any of an Old World family (Sturnidae) of dark-colored passerine birds with a short tail, long wings, and a sharp, pointed bill; esp., the common starling (Sturnus vulgaris) with iridescent plumage, introduced into the U.S.
Origin of starlingMiddle English ; from Old English stærlinc, diminutive of stær, starling ; from Indo-European an unverified form stor(n)os, starling, bird with similar cry from source Classical Latin sturnus
A protective structure of pilings surrounding a pier of a bridge.
Origin of starlingPerhaps alteration of Middle English stadelinge, from stathel, foundation, from Old English stathol; see sta- in Indo-European roots.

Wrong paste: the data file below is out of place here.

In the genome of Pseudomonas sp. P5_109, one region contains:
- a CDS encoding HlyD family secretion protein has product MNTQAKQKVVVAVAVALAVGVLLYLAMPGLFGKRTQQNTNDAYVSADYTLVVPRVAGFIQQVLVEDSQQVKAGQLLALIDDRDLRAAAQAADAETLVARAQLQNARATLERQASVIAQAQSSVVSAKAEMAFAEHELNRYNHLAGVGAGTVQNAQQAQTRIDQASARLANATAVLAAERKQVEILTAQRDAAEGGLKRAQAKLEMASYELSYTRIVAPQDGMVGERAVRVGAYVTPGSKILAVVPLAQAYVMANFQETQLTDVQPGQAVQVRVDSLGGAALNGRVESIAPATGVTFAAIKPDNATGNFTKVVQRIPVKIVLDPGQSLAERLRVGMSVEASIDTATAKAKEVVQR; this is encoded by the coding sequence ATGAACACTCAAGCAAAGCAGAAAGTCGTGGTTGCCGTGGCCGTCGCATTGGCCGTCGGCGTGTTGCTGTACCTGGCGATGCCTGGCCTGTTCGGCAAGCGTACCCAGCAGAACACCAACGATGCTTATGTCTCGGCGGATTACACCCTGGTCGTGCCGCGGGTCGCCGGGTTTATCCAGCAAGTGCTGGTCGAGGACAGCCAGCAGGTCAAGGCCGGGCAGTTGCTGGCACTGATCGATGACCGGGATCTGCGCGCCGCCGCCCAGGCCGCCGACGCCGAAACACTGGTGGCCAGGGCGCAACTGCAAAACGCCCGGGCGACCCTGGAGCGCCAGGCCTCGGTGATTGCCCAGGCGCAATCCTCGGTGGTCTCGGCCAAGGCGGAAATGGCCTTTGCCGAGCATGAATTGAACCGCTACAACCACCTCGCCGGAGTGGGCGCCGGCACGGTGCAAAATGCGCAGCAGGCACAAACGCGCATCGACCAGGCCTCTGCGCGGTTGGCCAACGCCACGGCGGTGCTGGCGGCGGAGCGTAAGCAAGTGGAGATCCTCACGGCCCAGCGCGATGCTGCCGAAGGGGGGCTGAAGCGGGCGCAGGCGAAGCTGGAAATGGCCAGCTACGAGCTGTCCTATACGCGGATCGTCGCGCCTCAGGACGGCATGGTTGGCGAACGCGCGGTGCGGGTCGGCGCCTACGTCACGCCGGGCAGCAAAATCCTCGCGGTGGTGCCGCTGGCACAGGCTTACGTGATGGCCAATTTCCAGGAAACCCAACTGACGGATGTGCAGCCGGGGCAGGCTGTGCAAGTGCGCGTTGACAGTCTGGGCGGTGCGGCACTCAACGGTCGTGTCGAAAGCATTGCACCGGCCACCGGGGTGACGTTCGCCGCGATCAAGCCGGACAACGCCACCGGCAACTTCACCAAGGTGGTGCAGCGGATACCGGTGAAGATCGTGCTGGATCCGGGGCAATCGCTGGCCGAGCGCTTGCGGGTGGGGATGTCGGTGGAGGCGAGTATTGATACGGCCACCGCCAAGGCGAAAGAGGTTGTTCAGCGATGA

Any of various passerine birds of the family Sturnidae, native to the Eastern Hemisphere and characteristically having a short tail, pointed wings, and dark, often iridescent plumage, especially Sturnus vulgaris, widely naturalized worldwide.
Origin of starlingMiddle English, from Old English stærlinc : stær, starling + -linc, noun suff.; see –ling1.
From Old English stÃ¦rlinc, from stÃ¦r (“starling") + -linc (“dimunitive suffix")